A General Introduction has been added to each disease chapter in an attempt to give a brief updated overview of the taxonomic, biological and other characteristics of the virus family or group of bacteria /protozoa that cause disease in livestock and, where relevant, involve wildlife. As the text of the three-volume book Infectious Diseases of Livestock is currently under revision the Editors are aware that there are inconsistencies between the updated introductions to chapters and the content of the chapters themselves. Once the chapters have been updated – a process that is currently underway – these inconsistencies will be removed.

The genera of three families (Enterobacteriaceae, Pasteurellaceae and Vibrionaceae) are classified as facultatively anaerobic, Gram-negative rods. As far as is currently known, only the genera within the families Enterobacteriaceae and Pasteurellaceae contain bacteria that are pathogenic to terrestrial animals.6

Family Enterobacteriaceae

Bacteria that belong to this family are Gram-negative, straight rods, 0,3–1,0 × 1,0–6,0 µm in size, which are motile as a result of the presence of peritrichous flagella. They do not form endocysts, nor are they acid-fast. They are ubiquitous in nature, occurring in soil, water, fruit, vegetables, grains, flowering plants, trees, insects and mammals. Thirty genera are currently recognized.4

Of the over 30 genera, such as (Escherichia, Shigella, Salmonella, Klebsiella, Enterobacter, Serratia, Proteus and Yersinia) belonging to the Enterobacteriaceae that contain members which infect humans and animals, only Escherichia, Salmonella and Klebsiella are important in terms of causing economically important diseases in livestock. Members of the other genera are associated with rare sporadic and often opportunistic infections in animals. Shigella dysenteriae often causes enterocolitis in a variety of captive, non-human primates.5 Enterobacter and Serratia spp. are occasionally reported as a cause of mastitis in cattle, while infection with Proteus spp., and particularly Proteus mirabilis,may cause severe enteritis following prolonged antibiotic treatment, and mastitis in goats. Proteus spp. are also commonly associated with the spoilage of meat.2 Infection by the various Yersinia spp. is common, but these bacteria do not regularly infect livestock species. Yersinia pestis, the cause of bubonic plague in humans, is specific for humans, rats, cats and dogs.

Yersinia enterocolitica, a cause of terminal ileitis in humans, has been occasionally identified as the cause of severe enteritis in sheep, goats and pigs.2

Yersinia pseudotuberculosis, which is a common intestinal inhabitant of various animal species, is the cause of a septicaemic disease, sometimes accompanied by abscessation, in birds and rodents.Infection by it has been recorded as a very rare, sporadic cause of abortions in cattle and sheep, mastitis in goats, epididymitis and orchitis in rams, and abscessation, lymphadenitis and pneumonia in cattle.5, 8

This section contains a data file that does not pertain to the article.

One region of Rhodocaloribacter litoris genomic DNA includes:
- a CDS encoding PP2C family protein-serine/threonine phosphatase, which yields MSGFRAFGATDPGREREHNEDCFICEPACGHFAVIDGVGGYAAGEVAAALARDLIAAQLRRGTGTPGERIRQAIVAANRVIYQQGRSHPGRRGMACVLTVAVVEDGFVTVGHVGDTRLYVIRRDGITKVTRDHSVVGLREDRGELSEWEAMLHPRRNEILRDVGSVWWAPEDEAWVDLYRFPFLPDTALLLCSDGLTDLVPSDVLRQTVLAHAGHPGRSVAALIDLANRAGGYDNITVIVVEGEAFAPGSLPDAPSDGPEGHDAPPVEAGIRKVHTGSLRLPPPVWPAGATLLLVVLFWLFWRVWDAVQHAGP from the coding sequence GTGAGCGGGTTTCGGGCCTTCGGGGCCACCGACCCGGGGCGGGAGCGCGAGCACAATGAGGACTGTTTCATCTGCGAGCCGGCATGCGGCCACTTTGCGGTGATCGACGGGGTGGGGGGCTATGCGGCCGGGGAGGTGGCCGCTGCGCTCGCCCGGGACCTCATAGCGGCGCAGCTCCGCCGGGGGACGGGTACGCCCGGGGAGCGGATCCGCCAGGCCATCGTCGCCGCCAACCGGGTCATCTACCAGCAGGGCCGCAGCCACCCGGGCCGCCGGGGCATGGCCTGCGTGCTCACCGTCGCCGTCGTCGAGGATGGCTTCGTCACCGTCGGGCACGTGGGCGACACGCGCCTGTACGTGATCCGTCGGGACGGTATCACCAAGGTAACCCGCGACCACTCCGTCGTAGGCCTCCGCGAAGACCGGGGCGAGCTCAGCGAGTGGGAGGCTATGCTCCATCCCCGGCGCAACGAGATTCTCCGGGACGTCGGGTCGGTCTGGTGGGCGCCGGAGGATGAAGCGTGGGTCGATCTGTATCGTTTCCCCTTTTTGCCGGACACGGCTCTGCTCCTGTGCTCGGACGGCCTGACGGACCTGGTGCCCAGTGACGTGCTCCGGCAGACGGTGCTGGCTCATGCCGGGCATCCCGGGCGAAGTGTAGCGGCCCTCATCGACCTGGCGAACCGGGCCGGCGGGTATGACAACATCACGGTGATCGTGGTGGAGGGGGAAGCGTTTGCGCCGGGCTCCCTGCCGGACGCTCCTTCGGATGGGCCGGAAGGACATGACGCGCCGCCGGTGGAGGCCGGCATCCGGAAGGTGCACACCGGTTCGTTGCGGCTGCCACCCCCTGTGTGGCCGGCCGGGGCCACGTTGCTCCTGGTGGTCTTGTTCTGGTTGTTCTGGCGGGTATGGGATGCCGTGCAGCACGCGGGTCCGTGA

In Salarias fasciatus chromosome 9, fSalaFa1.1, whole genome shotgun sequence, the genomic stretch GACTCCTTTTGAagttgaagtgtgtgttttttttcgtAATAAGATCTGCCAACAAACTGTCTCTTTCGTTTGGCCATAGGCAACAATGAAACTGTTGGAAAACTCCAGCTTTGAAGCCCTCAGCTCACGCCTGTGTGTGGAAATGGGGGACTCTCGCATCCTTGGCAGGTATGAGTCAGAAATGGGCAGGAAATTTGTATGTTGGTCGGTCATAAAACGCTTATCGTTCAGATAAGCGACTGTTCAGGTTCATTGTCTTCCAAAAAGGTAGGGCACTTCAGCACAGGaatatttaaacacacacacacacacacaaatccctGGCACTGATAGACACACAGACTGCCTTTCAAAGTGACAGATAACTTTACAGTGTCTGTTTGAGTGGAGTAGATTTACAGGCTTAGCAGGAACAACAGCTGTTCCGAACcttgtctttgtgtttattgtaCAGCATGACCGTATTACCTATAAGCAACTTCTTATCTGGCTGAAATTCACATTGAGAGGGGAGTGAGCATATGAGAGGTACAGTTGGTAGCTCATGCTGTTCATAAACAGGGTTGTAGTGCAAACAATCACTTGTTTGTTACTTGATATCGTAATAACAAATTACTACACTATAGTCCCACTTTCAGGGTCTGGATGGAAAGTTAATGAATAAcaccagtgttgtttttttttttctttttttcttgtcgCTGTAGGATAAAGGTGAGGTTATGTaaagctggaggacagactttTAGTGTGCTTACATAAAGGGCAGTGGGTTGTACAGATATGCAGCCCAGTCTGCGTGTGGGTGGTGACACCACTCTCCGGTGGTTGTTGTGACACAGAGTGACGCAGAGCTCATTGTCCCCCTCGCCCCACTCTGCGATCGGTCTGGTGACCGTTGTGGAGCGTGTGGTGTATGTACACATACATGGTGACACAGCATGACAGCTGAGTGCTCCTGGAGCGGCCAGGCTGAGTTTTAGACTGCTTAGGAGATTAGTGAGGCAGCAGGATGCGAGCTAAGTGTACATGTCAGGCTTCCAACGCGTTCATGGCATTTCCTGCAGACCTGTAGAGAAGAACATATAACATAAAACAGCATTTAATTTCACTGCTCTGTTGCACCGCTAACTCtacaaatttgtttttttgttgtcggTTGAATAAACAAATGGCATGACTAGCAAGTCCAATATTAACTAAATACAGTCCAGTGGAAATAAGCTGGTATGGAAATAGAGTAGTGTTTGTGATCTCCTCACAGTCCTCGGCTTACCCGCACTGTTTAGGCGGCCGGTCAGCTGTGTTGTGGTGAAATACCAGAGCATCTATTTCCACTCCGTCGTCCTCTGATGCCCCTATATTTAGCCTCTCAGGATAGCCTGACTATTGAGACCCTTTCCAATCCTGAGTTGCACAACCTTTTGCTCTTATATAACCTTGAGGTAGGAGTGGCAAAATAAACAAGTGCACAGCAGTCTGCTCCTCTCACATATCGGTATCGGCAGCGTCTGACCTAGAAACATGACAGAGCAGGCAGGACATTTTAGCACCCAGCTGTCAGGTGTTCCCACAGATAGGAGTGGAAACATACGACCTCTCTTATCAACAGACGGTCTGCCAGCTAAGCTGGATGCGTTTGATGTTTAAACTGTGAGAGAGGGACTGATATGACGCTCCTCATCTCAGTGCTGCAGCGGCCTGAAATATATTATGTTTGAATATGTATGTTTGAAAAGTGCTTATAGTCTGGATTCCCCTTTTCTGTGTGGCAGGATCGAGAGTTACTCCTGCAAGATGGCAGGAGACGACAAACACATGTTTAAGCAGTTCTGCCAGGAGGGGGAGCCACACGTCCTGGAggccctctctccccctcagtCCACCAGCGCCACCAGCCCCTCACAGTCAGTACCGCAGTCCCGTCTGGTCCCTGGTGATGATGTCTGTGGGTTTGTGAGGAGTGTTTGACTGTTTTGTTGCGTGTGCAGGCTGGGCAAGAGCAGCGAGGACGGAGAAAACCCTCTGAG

Among other genera, Cedecea, Citrobacter, Ewingella, Hafnia, Kluyvera, Leclercia, Morganella, Pantoea and Providentia have all caused opportunistic infections in humans.4 Not enough is known about their pathogenic potential in animals, but it is likely that they would also act as opportunists in animals.

Family Pasteurellaceae

This family consists of more than 80 named species distributed in 17 genera (Pasteurella, Haemophilus, Actinobacillus, Mannheimia, Lonepinella1 and Phocoenobacter such as ‘and others’ Histophilus and Bibersteinia). Lonepinella has only been described from koala bears,7 and Phocoenobacter from porpoises,3 and will not be discussed further.

General information about the characteristics of each of the genera is contained in the introductions to the respective sections.

Family Vibrionaceae

The five genera in this family do not contain any species that are important in livestock.

Vibrionaceae are primarily aquatic inhabitants, and are generally associated with or cause disease in aquatic animals and amphibians. Aeromonas, Pleisiomonas and Vibrio spp. have been associated sporadically with opportunistic disease in animals.4

Other facultatively anaerobic, Gram-negative rods, such as Chromobacterium and Eikenella, also act as opportunists in humans and animals.4


  1. ANGEN, Ø., MUTTERS, R., CAUGANT, D.A., OLSEN, J.E. & BISGAARD, M., 1999. Taxonomic relationships of the (Pasteurella) haemolytica complex as evaluated by DNA-DNA hybridizations and 16s rRNA sequencing, with proposal of Mannheimia haemolytica gen. nov., Mannheimia granulomatis comb. nov., Mannheimia glucosida sp. nov., Mannheimia ruminalis sp. nov. and Mannheimia varigena sp. nov. International Journal of Systematic Bacteriology, 49, 67-86.
  2. BLOOD, D.C. & RADOSTITS, O.M., 1989. Veterinary Medicine, 7th edn. London, Philadelphia, Sydney, Tokyo, Toronto: Baillière Tindall.
  3. FOSTER, G., ROSS, H.M., MALNICK, H., WILLEMS, A., HUTSON, R.A., REID, R.J. & COLLINS, M.D., 2000. Phocoenobacter uteri gen. nov., sp. nov., a new member of the family Pasteurellaceae Pohl (1970) 1981 isolated from a harbour porpoise (Phocoena phocoena). International Journal of Systematic and Evolutionary Microbiology, 50, 135-139.
  4. HOLT, J.G., KRIEK, N.R., SNEATH, P.H.A., STALEY, J.T. & WILLIAMS, S.T., 2000. Bergey’s Manual of Determinative Bacteriology. 9th edn. Baltimore: Williams & Wilkins.
  5. HUNGERFORD, T.G....

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